On Tuesday, January 21, Cooley LLP held a recruiting event for law students in the Boston area called “Planning Ahead: Tips for Surviving Fall Recruiting and a Preview of Law Firm Life.” But the People’s Parity Project showed up to make sure that prospective associates know what Cooley won’t advertise: that employees of Cooley are forced to give up their legal rights when they come to work.
Law students from the People’s Parity Project joined together to educate our peers about how Cooley’s forced arbitration policy threatens our civil rights—by leafleting on the sidewalk outside Cooley’s reception in Boston, MA. The People’s Parity Project is no stranger to leafleting outside of law firms that use forced arbitration, but this is the first time law students have shown up at Cooley’s office.
Cooley’s Forced Arbitration Policy
Forced arbitration provisions make employees, as a condition of employment, to waive their right to sue their employer for any reason—including if they experience harassment or discrimination on the job, which is rampant in the legal profession. Instead, they have to bring their claims in a binding, private arbitration process in which employers have the advantage. The result of arbitration disproportionately benefits employers: victims who are forced into arbitration are “less likely to win their cases, and when they do win, they tend to get much less money than they would win in court.” Forced arbitration allows employers to break the law without being held accountable in the legal system, and the consequences are disproportionately borne by women, people of color, LGBTQ+ people, and low-wage workers.
In 2019, Cooley responded to a survey sent out by Harvard Law School that required employers to disclose their forced arbitration policies in order to recruit on campus. Cooley subjects its own employees to forced arbitration—which means that our classmates who want to work for Cooley would be forced to choose between their civil rights and their job.
We don’t think anyone should have to make that choice. And although Cooley’s forced arbitration policy has an exception for at least some instances of discrimination and harassment, this carveout is not enough. It shows Cooley knows that forced arbitration impedes justice—but inflicts it upon its employees anyway.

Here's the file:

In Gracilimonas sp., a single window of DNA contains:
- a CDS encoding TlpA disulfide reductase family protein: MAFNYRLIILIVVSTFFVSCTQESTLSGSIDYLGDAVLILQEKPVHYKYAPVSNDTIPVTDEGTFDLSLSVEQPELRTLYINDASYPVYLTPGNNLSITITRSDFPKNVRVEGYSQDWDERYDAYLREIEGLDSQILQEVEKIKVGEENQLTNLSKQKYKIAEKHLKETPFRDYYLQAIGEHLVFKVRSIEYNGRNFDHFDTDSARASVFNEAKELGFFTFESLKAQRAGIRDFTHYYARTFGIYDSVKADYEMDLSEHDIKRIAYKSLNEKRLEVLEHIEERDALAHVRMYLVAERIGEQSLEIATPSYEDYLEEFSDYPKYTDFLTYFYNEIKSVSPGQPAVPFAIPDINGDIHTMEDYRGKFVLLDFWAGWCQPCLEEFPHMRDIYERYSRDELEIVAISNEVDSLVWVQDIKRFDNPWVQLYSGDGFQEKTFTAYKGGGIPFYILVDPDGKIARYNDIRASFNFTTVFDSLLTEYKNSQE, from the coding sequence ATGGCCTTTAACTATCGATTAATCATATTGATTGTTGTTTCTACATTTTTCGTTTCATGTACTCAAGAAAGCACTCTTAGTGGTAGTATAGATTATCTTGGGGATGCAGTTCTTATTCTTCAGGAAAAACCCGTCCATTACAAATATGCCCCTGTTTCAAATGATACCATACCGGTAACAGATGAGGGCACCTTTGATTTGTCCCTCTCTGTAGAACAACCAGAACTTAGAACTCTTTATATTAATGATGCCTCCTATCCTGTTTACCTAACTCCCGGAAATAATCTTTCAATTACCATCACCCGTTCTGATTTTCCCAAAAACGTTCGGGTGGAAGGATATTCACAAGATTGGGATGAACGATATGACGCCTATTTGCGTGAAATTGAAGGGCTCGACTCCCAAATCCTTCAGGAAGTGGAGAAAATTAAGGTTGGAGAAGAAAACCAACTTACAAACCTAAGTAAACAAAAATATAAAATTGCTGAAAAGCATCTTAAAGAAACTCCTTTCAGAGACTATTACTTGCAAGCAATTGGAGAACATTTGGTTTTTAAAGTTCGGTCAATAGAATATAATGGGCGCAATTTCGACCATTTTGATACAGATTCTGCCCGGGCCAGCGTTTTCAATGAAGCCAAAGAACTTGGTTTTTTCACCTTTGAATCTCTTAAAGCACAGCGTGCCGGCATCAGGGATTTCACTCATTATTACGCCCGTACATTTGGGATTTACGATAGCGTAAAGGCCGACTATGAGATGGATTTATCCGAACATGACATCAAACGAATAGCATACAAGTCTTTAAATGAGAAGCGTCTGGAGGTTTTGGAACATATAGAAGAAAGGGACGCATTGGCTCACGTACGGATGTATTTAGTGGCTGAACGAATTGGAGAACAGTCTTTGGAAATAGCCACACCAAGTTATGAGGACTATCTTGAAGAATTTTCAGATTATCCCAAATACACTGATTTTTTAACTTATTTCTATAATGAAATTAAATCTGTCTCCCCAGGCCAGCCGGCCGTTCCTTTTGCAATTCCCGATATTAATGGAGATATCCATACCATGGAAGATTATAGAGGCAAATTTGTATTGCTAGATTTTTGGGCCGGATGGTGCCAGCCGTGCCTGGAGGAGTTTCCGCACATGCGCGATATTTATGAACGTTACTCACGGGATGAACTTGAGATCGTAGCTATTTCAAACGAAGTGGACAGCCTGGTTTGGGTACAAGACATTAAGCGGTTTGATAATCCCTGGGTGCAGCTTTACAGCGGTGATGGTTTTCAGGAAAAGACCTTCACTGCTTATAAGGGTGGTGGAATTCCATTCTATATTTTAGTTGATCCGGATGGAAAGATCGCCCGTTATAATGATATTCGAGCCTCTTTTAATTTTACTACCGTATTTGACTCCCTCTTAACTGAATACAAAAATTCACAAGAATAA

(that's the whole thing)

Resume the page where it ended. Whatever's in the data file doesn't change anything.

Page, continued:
Cooley has been on notice for several months that law students find their forced arbitration policies unacceptable. In November, 14 LGBTQ+ law student organizations from top law schools pledged to refuse funding from law firms like Cooley that make their workers sign forced arbitration agreements. And the People’s Parity Project has been spreading the word about Cooley’s forced arbitration policy:
We noticed @CooleyLLP hanging out on campus today. ? Here’s what we think you should know about your rights if you’re considering Cooley as a future employer. ? pic.twitter.com/gtsYiCdzjQ
— Harvard Parity Project (@HarvardParity) December 2, 2019
Under increasing scrutiny from law students, many law firms voluntarily dropped their forced arbitration policies before they became the target of a boycott. Others, like Kirkland, needed a little more pressure. But Cooley still hasn’t gotten the memo. That’s why we’re taking to the sidewalk to #DumpCooley.
“We’re here because students need to know that the rights they’re learning to protect won’t be afforded to them at firms like Cooley,” said Kearney Coghlan, a 1L at Harvard Law School. “Forced arbitration creates a culture of impunity for employers, at the expense of employees’ safety and dignity.”
Until Cooley drops forced arbitration for all its employees, we’re asking our fellow law students headed into recruitment season this year: Don’t interview with Cooley LLP until they promise to stop making any of their employees—no associate, paralegal, custodian, or contractor—sign these coercive contracts.